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Adobe Issues Emergency Update For Flash

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Adobe issued an emergency update to its Flash Player to fix two zero-day threats, the company announced yesterday. The updates affect all versions of Flash on Windows, Mac, Linux, and Android.

The vulnerabilities currently are being exploited "in the wild," says Adobe's blog on the patches. According to the Kaspersky ThreatPost blog on the pair of zero-days, one attack targets "aerospace and other manufacturing companies" by tricking people into opening a Microsoft Word document with malicious Flash content embedded in it. The second zero-day targets Firefox and Safari on Mac OS X by tricking you into visiting Web sites hosting malicious Flash content, and it aims at Windows users by way of a Microsoft Word attachment delivered via e-mail.

Adobe listed on its blog the affected versions of Flash, and it recommended actions to take. Apple iOS is not affected, since it has never been compatible with Flash.

Adobe recommends users update their product installations to the latest versions:
  • Users of Adobe Flash Player 11.5.502.146 and earlier versions for Windows and Macintosh should update to Adobe Flash Player 11.5.502.149.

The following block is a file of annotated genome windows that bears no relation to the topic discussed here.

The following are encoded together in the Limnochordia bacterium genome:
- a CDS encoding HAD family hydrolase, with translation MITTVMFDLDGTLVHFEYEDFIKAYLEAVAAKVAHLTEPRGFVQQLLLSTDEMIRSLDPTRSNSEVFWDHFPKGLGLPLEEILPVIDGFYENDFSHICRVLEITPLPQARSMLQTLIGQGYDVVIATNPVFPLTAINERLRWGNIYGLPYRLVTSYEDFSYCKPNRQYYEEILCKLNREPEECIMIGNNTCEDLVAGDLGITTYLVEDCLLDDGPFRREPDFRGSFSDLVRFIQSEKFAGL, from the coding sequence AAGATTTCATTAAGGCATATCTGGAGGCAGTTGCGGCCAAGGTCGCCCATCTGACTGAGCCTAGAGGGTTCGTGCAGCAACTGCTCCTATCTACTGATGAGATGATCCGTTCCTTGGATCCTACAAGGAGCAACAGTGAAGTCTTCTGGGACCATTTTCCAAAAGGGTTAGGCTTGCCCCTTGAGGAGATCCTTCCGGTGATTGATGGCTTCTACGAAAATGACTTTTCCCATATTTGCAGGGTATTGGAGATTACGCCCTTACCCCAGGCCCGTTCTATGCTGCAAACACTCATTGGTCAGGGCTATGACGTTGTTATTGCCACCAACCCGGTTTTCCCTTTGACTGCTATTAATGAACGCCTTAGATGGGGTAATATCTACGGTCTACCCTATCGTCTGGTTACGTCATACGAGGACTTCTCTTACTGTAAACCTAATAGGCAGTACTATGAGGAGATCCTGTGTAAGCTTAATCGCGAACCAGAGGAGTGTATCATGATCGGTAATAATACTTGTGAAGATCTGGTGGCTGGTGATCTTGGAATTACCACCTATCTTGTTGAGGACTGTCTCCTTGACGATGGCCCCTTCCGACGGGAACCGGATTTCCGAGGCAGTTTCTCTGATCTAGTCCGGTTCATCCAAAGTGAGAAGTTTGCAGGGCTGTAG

• Users of Adobe Flash Player 11.2.202.261 and earlier versions for Linux should update to Adobe Flash Player 11.2.202.262.
  • Flash Player installed with Google Chrome will automatically be updated to the latest Google Chrome version, which will include Adobe Flash Player 11.5.31.139 for Windows, Macintosh and Linux.
  • Flash Player installed with Internet Explorer 10 for Windows 8 will automatically be updated to the latest version of Internet Explorer 10, which will include Adobe Flash Player 11.3.379.14 for Windows.
  • Users of Adobe Flash Player 11.1.115.36 and earlier versions on Android 4.x devices should update to Adobe Flash Player 11.1.115.37.
  • Users of Adobe Flash Player 11.1.111.31 and earlier versions for Android 3.x and earlier versions should update to Flash Player 11.1.111.32.

You can go to the Adobe Flash Player Download Center to update your version of Flash.

 

 

By, Seth Rosenblatt - CNET Senior Editor

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Hackers could use these security flaws using the embeded flash content described in the previous thread to create a backdoor where they could gain access to the affected computer, at which time they could take over the system to steal personal information and/or execute additional arbitrary code. I hope that answers your question Zurchiboy.

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